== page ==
The Current Scene

The Current Scene

Edwin Fesche

Fundamentalists in Politics

In Colonial days North America became a haven for persecuted Christians of many persuasions. True, the Puritans wanted their colony just their way. There was plenty of room for dissenters to open up other areas, as did Roger Williams, which resulted in the founding of Rhode Island. The founding fathers of this nation knew from history the dilemma European rulers had encountered, and the consequent bloody wars, resulting from their religious involvements. One of the assurances of the Revolution of 1776 was a complete freedom for all religions. Also there was to be a decided separation between Church and State. Now for over two centuries the U.S. has reasonably kept that commitment. Up until the Supreme Court’s decision in 1963 to ban public prayers in our schools the nation maintained a Protestant bias. Whatever we might think otherwise, the Court, with no other guide but the Constitution, could hardly arrive at any other decision. Ever since, a conservative wing of Protestants has grieved over this decision and worked for its revocation.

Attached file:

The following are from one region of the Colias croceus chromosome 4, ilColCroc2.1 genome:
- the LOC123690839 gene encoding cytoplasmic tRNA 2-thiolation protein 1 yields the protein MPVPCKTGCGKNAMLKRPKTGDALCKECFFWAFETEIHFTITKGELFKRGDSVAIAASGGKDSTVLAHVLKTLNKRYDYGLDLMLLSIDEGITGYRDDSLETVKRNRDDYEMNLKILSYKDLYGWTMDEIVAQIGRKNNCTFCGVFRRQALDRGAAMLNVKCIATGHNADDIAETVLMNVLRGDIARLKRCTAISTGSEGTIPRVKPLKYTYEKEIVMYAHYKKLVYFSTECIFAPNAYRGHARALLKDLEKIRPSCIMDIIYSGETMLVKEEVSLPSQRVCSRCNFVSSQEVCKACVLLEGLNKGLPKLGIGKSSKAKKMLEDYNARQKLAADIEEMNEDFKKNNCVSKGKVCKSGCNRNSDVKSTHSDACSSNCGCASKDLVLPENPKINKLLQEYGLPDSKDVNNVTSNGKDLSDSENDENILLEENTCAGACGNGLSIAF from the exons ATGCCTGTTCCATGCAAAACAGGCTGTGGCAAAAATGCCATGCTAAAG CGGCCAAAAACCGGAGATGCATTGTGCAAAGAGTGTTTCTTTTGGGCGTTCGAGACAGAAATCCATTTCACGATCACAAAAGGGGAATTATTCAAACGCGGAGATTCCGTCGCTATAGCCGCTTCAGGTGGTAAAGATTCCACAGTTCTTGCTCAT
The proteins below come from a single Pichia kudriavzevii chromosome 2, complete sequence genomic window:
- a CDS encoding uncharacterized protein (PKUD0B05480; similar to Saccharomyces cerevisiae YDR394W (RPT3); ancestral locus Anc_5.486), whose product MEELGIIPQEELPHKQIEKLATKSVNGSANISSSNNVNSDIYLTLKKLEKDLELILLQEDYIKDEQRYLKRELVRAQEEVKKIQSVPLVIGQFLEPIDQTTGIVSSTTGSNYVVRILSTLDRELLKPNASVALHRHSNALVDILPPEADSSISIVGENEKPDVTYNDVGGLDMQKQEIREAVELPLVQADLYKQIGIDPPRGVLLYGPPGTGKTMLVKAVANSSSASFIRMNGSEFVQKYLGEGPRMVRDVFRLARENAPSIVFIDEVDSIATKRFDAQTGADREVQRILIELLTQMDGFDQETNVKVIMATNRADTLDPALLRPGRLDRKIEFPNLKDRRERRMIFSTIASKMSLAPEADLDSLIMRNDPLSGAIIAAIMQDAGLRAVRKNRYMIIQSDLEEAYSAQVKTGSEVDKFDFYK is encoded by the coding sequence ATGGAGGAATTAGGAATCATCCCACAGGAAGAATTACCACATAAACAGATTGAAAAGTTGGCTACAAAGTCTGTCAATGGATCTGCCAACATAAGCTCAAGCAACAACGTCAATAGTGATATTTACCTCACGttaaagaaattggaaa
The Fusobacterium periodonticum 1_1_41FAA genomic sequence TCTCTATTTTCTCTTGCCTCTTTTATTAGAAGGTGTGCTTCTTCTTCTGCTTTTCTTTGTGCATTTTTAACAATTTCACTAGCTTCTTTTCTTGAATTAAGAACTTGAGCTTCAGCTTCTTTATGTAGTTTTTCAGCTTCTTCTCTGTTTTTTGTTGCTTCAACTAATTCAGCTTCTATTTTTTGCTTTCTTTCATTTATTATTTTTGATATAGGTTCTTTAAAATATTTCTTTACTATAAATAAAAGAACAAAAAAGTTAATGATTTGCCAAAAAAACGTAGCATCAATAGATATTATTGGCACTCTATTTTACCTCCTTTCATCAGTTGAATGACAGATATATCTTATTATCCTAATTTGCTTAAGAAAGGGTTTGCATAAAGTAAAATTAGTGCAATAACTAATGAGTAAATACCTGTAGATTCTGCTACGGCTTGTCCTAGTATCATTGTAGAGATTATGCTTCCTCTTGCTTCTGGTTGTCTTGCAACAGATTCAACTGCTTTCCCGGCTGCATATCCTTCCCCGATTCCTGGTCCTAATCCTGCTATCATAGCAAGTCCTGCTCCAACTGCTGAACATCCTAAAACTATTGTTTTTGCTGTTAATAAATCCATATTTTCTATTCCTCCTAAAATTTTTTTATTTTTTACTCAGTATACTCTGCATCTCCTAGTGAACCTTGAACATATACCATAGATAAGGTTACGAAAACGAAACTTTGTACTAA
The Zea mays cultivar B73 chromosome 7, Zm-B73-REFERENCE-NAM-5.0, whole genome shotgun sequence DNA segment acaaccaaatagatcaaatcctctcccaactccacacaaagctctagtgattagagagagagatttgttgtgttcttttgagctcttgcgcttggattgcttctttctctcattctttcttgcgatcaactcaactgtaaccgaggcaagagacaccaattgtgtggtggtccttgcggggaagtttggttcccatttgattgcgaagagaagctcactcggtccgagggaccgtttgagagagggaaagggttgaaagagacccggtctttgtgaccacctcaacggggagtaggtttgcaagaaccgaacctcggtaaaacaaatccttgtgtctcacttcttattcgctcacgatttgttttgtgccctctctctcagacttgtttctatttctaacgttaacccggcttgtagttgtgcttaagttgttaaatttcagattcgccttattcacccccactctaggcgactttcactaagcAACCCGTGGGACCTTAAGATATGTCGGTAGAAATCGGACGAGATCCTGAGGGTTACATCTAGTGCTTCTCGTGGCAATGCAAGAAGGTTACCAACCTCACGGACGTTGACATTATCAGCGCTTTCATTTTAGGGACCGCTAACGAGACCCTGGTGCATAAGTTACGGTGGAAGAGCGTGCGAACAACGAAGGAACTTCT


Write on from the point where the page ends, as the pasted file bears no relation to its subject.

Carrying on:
It has required a constant vigilance to keep the government out of religious involvement. In the past it was the Roman Catholic Church that sought to breech this strong government commitment. Time and again they have sought to get government grants for their schools. Sometimes there were subtle attempts to get around the law. So far, Protestants, atheists and what not have jealously guarded this article of the Constitution. Now, in the eyes of some, the pot is becoming as black as the kettle. Fundamental Protestants are now seeking to inject their conservatism into the political arena. This element has been called the “sleeping giant” of American politics. A quote from U. S. News and World Report says, “It consists according to various polls, of 30 to 60 million Protestants and Catholics — at least 20 per cent of the adult population. For decades, this rapidly swelling group of believers has remained largely aloof from political battles. Now their influence has grown to the point where, for the first time in modern history, all three candidates publicly proclaimed themselves to be born again Christians and considered that label an asset to their campaigns.” The concerns of this conservative wing of the “Fundamentalists” are for the most part laudable. Essentially they are the principles that made this nation great in the first place. TV preacher Jerry Falwell claims registration of 3 million new voters to back conservative candidates. He heads an organization called the “Moral Majority” which includes 70,000 ministers. Another fire brand of the Christian right is TV evangelist James Robison. His fears were expressed in a rally of 17,000 evangelicals in Dallas when he stated, “The stage is set where we are either going to have a Hitler style takeover, a dictatorship, Soviet Communism, or we’re going to get right with God in this country.” In concluding he urged, “It is time for Christians to crawl out from under their pews.”